LONDON (Dow Jones)–Governments and central banks around the world have provided $11.4 trillion in support to banks and other financial firms in an effort to stem the financial crisis, economists at the Organization for Economic Cooperation and Development have calculated.
The final cost of bailing out the financial system won’t be known for several years, since not all of those guarantees will be called on, and the ultimate value of the assets and equity stakes purchased by governments will change over time. On the other hand, it is still possible that even more help will be needed.
But if everything that could go wrong did go wrong, the OECD’s calculations give some estimate of how much taxpayers would have to come up with under current schemes.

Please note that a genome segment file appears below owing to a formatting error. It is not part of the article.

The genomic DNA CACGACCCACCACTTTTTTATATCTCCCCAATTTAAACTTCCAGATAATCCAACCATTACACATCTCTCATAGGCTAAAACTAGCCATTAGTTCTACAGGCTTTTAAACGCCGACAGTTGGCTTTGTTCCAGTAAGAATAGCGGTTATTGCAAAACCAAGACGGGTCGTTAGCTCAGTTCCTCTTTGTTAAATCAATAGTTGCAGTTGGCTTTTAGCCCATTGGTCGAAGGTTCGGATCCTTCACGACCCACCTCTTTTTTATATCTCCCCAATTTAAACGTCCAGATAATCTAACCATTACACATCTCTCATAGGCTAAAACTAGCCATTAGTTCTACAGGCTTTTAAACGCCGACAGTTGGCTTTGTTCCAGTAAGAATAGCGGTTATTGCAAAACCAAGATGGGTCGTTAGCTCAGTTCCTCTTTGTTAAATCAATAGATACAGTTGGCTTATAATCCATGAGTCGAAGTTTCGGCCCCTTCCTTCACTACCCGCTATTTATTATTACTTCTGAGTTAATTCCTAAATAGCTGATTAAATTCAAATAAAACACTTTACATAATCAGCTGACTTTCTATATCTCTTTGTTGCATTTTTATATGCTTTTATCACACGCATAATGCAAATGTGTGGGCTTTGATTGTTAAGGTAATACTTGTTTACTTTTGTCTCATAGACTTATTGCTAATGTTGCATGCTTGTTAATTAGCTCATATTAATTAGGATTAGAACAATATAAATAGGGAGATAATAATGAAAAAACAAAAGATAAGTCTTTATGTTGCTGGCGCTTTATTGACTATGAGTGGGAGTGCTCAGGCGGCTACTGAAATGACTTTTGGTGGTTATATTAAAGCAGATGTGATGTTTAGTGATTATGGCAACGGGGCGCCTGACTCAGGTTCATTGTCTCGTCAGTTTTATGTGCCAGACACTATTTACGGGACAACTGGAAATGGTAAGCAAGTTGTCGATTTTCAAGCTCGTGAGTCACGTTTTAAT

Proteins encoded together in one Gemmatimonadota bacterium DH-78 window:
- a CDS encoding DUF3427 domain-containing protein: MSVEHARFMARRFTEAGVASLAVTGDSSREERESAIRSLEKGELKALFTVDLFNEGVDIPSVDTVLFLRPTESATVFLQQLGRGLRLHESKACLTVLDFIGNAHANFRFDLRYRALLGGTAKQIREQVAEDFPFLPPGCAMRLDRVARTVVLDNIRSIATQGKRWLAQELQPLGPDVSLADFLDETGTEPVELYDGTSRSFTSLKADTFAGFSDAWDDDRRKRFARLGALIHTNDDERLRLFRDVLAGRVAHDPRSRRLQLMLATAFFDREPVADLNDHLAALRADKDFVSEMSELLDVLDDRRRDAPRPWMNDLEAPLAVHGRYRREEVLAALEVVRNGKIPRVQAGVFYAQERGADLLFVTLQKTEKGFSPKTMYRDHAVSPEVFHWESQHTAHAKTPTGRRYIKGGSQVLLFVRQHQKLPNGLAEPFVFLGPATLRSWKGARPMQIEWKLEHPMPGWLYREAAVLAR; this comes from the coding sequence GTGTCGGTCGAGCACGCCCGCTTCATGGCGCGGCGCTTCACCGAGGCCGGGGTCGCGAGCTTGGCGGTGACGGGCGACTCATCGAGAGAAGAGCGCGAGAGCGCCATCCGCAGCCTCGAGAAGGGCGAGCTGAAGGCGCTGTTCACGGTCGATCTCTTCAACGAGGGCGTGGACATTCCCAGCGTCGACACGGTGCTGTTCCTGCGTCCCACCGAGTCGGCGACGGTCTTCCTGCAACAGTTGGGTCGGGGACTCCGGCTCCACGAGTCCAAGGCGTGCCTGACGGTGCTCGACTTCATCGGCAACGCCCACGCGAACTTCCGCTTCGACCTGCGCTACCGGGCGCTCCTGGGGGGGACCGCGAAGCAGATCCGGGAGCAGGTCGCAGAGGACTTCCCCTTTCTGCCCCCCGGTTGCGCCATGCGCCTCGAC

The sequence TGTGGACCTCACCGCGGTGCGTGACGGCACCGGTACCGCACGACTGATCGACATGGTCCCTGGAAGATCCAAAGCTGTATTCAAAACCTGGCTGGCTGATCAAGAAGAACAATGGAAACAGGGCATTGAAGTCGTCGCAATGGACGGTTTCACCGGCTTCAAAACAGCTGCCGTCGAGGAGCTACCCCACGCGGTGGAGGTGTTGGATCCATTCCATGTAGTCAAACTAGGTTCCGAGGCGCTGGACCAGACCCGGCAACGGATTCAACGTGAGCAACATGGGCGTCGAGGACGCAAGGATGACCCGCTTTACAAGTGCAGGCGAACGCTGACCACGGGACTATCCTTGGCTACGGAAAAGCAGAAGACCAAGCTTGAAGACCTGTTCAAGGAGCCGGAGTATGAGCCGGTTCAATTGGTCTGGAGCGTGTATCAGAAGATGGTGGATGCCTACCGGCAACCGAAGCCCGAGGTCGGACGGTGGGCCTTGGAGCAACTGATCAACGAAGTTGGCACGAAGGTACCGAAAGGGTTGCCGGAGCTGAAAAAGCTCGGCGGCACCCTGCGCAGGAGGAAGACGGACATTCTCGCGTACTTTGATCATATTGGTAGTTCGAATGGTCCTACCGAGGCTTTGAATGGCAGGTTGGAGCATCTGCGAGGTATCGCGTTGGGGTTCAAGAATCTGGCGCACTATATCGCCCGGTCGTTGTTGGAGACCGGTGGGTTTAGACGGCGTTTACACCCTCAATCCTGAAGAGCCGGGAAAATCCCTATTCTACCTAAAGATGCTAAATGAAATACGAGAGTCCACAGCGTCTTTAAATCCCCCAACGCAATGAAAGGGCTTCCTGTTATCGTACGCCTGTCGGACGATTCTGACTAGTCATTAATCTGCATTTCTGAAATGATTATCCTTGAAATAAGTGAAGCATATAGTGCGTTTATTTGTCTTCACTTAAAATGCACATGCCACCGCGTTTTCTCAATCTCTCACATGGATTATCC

In a paper released on its website last week, the OECD economists calculated that as of October last year, governments had provided $1.5 trillion in capital injections and capital facilities.
They provided a further $5.2 trillion through the purchases of assets and facilities to insure banks against losses on assets, and $4.6 trillion in debt guarantees.
Within the global total, European governments provided $4.27 trillion in support, while the U.S. government provided $6.428 trillion.
The sums involved in supporting the financial system are enormous. In 2006, the year before the start of the financial crisis, the total government debt of all of the European Union’s 27 members stood at EUR7.2 trillion.
Given that the world’s population was 6.7 billion in 2008 and has likely risen since, it amounts to a contribution of over $1,600 for every person on the planet.
-By Paul Hannon, Dow Jones Newswires; +44 20 7842 9491; [email protected]